But let's go back to talking about good things...the set was amazing! It all fit together and sprung up from the floor and completely transformed...the old man next to me (and the theatre was basically ALL old people...but I suppose that's what I get for going to the "Theatre") kept saying "wow" whenever the set turned to display an entirely new setting. The soundtrack...or, um...I guess score? Is it a score for a play? Anyway, it really fit in well, unnoticed except when it was supposed to be noticed, and very industrial and perfect for the setting.
 
The play itself, I thought, was very well written and well done. I like the fact that they kept the creature intelligent and articulate, but still (and maybe this is Benedict's acting) a little naive, and eventually jaded and always someone that didn't seem quite right.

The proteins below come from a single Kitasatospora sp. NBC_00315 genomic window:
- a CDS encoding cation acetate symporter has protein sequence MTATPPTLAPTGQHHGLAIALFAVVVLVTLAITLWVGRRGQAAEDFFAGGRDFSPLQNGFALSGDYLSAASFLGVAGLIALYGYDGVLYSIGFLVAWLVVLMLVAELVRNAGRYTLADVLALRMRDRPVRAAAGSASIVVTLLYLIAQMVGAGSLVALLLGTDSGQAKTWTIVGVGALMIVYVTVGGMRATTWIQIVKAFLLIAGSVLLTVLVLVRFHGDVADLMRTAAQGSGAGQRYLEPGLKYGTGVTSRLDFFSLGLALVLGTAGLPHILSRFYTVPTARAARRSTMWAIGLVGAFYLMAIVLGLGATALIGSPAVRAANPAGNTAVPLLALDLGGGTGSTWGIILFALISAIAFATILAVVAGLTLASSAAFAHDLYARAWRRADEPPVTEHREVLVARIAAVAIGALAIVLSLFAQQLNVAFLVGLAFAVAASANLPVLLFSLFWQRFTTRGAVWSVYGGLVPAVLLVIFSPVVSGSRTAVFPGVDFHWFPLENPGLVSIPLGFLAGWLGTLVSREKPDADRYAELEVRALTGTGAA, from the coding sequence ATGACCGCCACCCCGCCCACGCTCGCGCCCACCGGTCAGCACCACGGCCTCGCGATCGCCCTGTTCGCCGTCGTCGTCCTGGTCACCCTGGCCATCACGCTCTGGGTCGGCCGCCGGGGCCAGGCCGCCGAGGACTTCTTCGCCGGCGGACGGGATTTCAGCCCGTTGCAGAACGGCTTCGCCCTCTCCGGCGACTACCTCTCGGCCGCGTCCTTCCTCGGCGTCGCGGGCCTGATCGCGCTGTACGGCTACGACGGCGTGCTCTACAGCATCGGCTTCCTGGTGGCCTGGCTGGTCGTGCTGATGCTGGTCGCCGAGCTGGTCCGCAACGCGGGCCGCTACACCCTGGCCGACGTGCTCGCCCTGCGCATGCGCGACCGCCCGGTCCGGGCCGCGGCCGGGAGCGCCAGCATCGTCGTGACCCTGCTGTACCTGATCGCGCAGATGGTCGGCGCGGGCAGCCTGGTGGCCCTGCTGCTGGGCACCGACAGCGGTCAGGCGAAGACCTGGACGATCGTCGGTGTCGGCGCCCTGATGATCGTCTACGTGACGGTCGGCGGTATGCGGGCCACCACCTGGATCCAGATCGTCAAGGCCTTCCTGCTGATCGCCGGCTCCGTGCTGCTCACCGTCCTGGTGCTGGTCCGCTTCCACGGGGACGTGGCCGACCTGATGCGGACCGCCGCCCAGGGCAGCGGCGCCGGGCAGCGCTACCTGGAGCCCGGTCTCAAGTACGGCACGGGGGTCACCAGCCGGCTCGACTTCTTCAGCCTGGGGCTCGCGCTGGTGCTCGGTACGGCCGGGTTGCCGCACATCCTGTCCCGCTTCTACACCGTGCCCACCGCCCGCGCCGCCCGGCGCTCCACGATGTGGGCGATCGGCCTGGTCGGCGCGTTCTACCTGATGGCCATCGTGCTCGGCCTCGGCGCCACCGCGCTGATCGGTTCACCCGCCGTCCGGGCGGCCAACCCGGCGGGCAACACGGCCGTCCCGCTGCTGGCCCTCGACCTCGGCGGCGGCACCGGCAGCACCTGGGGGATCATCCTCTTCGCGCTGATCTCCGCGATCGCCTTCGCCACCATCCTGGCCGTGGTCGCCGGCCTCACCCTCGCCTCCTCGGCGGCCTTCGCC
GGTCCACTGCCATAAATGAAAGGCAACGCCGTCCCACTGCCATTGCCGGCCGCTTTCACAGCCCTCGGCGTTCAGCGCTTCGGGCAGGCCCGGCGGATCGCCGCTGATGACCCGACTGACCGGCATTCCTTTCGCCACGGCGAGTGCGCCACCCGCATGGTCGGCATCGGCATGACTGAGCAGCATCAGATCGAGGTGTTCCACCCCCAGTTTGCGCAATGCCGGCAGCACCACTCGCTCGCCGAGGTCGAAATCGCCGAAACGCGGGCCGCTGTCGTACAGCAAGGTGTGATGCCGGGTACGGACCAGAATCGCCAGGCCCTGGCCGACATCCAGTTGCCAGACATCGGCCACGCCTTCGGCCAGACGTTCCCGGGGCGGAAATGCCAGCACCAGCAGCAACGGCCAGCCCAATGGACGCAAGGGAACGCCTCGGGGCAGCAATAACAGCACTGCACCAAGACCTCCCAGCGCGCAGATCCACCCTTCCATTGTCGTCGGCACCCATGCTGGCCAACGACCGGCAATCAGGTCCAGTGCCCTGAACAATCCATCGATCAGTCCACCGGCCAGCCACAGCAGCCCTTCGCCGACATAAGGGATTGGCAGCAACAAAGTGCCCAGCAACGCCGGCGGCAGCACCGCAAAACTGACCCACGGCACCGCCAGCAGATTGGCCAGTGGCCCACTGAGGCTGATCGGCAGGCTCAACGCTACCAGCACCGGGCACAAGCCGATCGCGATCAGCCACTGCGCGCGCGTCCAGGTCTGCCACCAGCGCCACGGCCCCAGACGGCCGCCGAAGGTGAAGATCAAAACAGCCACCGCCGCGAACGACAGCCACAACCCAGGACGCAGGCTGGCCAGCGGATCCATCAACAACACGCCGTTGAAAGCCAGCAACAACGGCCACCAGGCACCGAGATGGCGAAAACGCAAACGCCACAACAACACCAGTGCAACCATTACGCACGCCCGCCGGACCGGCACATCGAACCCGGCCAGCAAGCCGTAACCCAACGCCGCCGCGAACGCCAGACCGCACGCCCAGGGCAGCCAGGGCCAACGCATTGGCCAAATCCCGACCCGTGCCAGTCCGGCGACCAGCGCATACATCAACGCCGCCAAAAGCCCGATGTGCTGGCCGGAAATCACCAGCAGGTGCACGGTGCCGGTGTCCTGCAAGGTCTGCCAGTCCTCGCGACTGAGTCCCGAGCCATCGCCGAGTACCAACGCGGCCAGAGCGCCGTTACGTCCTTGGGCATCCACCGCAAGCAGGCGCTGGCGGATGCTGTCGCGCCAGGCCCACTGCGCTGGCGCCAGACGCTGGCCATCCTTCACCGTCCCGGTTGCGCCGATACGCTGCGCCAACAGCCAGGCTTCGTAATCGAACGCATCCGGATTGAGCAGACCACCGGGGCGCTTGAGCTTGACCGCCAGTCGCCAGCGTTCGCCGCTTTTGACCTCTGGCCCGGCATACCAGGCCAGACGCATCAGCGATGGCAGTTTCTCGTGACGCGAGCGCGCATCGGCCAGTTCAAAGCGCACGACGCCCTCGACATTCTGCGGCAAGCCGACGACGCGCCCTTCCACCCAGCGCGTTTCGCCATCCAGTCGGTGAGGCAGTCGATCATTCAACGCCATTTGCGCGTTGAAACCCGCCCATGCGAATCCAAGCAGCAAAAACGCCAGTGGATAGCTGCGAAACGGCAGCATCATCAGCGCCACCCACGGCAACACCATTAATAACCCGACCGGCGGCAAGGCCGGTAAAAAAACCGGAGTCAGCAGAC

So, yeah, a winner in my books and definitely worth seeing. If anyone is interested, they are doing an encore performance on March 31st that you might still be able to get tickets to, if they are showing it in your area. On March 31st (or maybe March 24th, check with the venue), Benedict will be Frankenstein, and Johnny will be the nameless creature.
 
 
A great night! I'm definitely going to keep my eyes on what other plays National Theatre Live does in the future.
 
On a side-note, there was a lot of this today:
Person dressed in green and full of revelry: What are your plans for St. Paddy's Day!?! WOO!
Me: I'm going to see a play.
Person: *stares blankly* 
Me: It's at the National Theatre in London, but projected onto a movie screen here!
Person: Um...
Me: It's got Benedict Cumberbatch and Johnny Lee Miller in it!
Person: .....
Me: ...you know what, nevermind. Happy St. Patrick's Day.
Person: WOO!